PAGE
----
With prime minister Boris Johnson set later today to announce the timeframe for the UK’s first steps out of the current lockdown, research has suggested that more than one in five employees (22%) still feels anxious about the latest restrictions, although staff felt more prepared this time round than before last year’s lockdowns.
According to research released by health insurer Canada Life, just a third of staff working from home were accepting of lockdown, but 65% felt more prepared for it than before previous ones.
Yet, younger staff and women in particular were still feeling the strain, the Opinium survey of 2,000 people found.
Twenty-six per cent of working women felt anxious, compared with 19% of men. Women also felt worried (20%) and depressed about the current rules, compared with 16% and 15% of men respectively.
Only a quarter of those aged 18- to 34-years-old were “accepting” of lockdown, compared with 50% of over-55s.
Asked what they were doing to cope with the situation, those polled said they had strengthened relationships with family and friends (26%), started to use mindfulness/meditation apps (16%) or used more support from workplace schemes (15%).
Those in the 18 to 34 age group were more than twice (69%) as likely to use a support service to cope better mentally during the first lockdown than over-55s (32%). Support service usage for the current lockdown had increased to 78% of 18-34-year-olds and 34% of over-55s.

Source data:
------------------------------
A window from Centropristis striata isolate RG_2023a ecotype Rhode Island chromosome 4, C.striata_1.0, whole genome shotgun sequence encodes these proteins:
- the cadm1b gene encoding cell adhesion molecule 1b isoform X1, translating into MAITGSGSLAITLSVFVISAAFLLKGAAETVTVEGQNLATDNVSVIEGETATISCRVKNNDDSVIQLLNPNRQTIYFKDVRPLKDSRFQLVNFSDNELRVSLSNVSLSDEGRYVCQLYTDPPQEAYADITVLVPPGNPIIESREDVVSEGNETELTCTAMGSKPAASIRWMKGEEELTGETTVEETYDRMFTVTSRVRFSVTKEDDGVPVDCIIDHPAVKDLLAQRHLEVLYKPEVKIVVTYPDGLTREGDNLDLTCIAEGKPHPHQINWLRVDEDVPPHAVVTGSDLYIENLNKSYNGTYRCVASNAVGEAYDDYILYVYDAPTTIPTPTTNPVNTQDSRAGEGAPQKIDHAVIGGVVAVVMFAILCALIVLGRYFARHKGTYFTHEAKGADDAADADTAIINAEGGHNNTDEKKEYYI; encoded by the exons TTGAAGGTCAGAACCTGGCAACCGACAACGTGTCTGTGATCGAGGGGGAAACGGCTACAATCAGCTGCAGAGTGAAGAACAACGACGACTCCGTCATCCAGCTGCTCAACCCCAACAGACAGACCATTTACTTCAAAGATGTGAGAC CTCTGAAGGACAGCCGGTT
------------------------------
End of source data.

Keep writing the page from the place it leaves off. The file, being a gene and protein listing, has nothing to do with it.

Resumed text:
“There is no blueprint, or guide on how to protect your mental health through a pandemic so it’s really important that employers understand the role they play in supporting their workforce. With many of us working from home the potential for employees to feel isolated or overwhelmed is heightened and it’s therefore encouraging that people are now feeling more confident in dealing with this lockdown,” said Dan Crook, protection sales director at Canada Life.
“Support for many may be as simple as taking the time to speak to family, colleagues and friends or turning to virtual services such as mindfulness apps and workplace support. It’s extremely encouraging to see that uptake for these coping mechanisms has increased as people look to better equip themselves with the help and guidance they need.
“It’s equally important that employers highlight such support where possible and raise awareness of it among their workforce, whether that be access to virtual GP services, mental health or burnout prevention, or even nutrition and health coaching.”